Using encoders to make turns

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Another useful way to utilize an encoder is to use it to turn your robot a certain number of degrees. We have previously turned the robot by using time-based coding:

motor[leftServo] = -20;
motor[rightServo] = 20;
 
wait1Msec(500);
 
motor[leftServo] = 0;
motor[rightServo] = 0;

The problem with time based movement is that the distance traveled per second is directly tied to motor power, while motor power is directly tied to the remaining battery level. Therefore, time based movement is tied to the remaining battery level and will yield adverse results from a newly-charged battery and battery that has been drained. While the difference may be small in some cases, it is a source of error that can prevent accurate movement; this can be accounted for, however, by using an encoder.

Three ways of using encoders to make turns

Now that the robot is equipped with encoders, we have a number of options regarding how to perform turns.

  1. We can turn the robot until one wheel's encoder has ticked far enough, and hope the other wheel has gone the same distance. If you notice that your wheels tend to go roughly the same speed (A good indication of this is how straight your robot went without the benefit of proportional control) then this might be the simplest option. However, many motors have manufacturing tolerances which means the motors move at slightly different speeds when the same power is applied.
  2. We can control each wheel independently throughout the turn - that is, we separately monitor each wheel for when its encoder has passed the tick point. This will result in a robot that has turned exactly the correct angle, however if the robots have slightly different speeds, one wheel will be turning after the other has stopped, leading to a slight change in position of the robot.
  3. We can use proportional control. This is a complex method and since the BoeBot's servos are very accurate, we won't use this in our application.

For this lesson, we are going to choose option 2 as it is best suited for our purposes.

The Test

Just like in the previous lesson where we found the ratio of encoder ticks to inches traveled, we are going to find the ratio of encoder ticks to degrees turned. To do this, we will perform an experiment of sorts. It is possible to determine this ratio using trigonometry; however, the required calculations are beyond the scope of this lesson. Since our robot will always be the same size an experimental method is both easier and simpler.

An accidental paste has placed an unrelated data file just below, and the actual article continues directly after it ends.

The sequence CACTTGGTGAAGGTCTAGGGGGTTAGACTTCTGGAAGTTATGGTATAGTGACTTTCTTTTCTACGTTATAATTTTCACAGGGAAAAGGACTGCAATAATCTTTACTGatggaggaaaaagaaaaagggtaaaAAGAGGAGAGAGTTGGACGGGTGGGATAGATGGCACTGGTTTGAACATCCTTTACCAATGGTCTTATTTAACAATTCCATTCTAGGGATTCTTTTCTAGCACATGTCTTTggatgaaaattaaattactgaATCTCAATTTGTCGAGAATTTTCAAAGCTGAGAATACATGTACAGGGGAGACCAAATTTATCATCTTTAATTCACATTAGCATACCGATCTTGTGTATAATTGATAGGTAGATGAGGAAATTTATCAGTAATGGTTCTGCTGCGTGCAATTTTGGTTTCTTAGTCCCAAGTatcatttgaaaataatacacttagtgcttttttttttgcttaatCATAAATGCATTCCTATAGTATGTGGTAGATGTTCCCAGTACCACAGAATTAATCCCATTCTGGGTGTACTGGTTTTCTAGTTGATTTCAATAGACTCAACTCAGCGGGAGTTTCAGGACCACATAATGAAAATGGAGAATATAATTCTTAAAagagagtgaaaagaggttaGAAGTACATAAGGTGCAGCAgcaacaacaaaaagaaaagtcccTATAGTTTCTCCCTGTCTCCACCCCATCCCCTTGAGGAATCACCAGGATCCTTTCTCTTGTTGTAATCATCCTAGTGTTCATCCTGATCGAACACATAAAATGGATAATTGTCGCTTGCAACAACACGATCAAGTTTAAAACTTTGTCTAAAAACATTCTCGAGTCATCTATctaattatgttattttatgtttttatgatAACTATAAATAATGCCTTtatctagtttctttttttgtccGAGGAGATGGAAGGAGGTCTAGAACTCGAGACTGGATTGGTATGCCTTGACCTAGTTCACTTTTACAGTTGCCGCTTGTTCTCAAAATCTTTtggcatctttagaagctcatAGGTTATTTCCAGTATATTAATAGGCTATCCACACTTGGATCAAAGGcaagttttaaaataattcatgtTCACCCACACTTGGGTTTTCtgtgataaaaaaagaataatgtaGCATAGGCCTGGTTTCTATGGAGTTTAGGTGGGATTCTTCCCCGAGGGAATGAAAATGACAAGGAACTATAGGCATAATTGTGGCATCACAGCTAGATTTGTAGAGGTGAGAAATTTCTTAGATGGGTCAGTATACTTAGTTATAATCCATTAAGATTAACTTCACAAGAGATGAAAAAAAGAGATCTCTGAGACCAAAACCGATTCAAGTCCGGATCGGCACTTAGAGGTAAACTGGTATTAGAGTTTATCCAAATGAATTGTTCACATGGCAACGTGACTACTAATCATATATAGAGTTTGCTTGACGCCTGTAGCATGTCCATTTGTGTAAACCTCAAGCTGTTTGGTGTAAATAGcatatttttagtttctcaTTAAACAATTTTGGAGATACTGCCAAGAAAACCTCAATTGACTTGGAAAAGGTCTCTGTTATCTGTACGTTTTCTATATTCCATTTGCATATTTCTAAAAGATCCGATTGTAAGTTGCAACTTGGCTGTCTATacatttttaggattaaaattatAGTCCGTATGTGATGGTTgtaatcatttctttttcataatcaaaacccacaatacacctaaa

The equipment needed

The Program

The first thing we need to do is write a program which will make the robot turn through a preset number of encoder ticks. We will turn for 8 encoder ticks to get enough motion to negate slop but not enough to be too large for the protractor. We will also control each motor independently so that we will have the most accurate turn.

//used to store the count of the motor clicks
int leftEncoderCount = 0;
int rightEncoderCount = 0;
 
//a background task used to monitor the encoders and count the clicks
task encoderTask()
{
  // Get the state of the encoders so that we know when they have changed
  // for example if the last state was high and the current state is low
  // or vise-versa, then we know that the encoder incremented another click.
  int lastStateLeft = SensorValue[leftEncoder];
  int lastStateRight = SensorValue[rightEncoder];
 
  while(true)
  {
 
    //get the current state of the left encoder
    int state = SensorValue[leftEncoder];
 
    //has the left encoder changed states
    if (lastStateLeft != state) {
      //if so, then increment the leftEncoderCount by 1
      leftEncoderCount++;
 
      // then store the current state as the last state so that we can keep monitoring every change
      lastStateLeft = state;
    }
 
    //repeat for the right encoder.
 
    state = SensorValue[rightEncoder];
    if (lastStateRight != state) {
      rightEncoderCount++;
      lastStateRight = state;
    }
 
    //we add a pause between updates to keep from hogging the CPU and
    // so that we debounce the encoders.
    wait1Msec(10);
  }
}
 
task main()
{
  //Start the encoder monitoring task, which will run in the background.
  StartTask(encoderTask);
 
  //Reset encoders
  leftEncoderCount  = 0;
  rightEncoderCount  = 0;
 
  //Perform a point turn to the left. We will use lower power values for more accuracy.
  motor[leftServo] = -20;
  motor[rightServo] = 20;
 
  //Since the wheels may go at slightly different speeds due to manufacturing tolerances, etc., 
  //we need to test both encoders and control both motors separately. This may result in one motor
  //going for longer than another but it will ultimately result in a much more accurate turn.
  while(rightEncoderCount < 8 || leftEncoderCount < 8) 
  {
 
    if(rightEncoderCount > 8) 
      {
        motor[rightServo] = 0;
      }
 
    if(leftEncoderCount] > 8) 
      {
        motor[leftServo] = 0;
      }
   }
}

The Experiment

To use this code, the first thing we need to do is place the robot on a markable surface (e.g. whiteboard, a large sheet of paper, etc.) and mark a line perpendicular to the robot, straight through its center, as seen in the below image:

Draw a perpendicular line

Before you run the program, position both wheels so that each encoder is exactly over a slot. This will help synchronize the encoders as we want as precise an experiment as possible. Now, run the program.

Run the program

Next, mark another perpendicular line in the same manner as you did before, only relative to the robot's new position.

Draw a second line

Finally, use a protractor to measure the angle formed between these two lines, and that will determine the angle through which the robot turned.

Measure the angle formed

The Results

Our tests resulted in an angle of around 119 degrees. It is highly recommended that you perform the test a few times for accuracy purposes.

Writing a function

Now that we know the angle our robot turned through with 8 encoder ticks, it will be simple to find the ratio of encoder ticks to degrees turned.

If the robot turned 119 degrees in 8 encoder ticks, then the ratio of encoder ticks to degrees turned must be

8 / 119 ≈ 0.067 encoder ticks per degree.

We can multiply this ratio by the desired amount of degrees we wish to turn, and that will output the amount of encoder ticks needed. Since the Arduino UNO with RobotC firmware cannot handle floating-point (decimal) operations, we will express this as:

Encoder ticks needed = (8 * degrees to turn) / 119.

This is exactly the same operation however we multiply to get as large a number as possible before we complete a division. Keep in mind we are bound to lose an amount of accuracy because of the lack of floating-point division, and the low resolution of the encoders.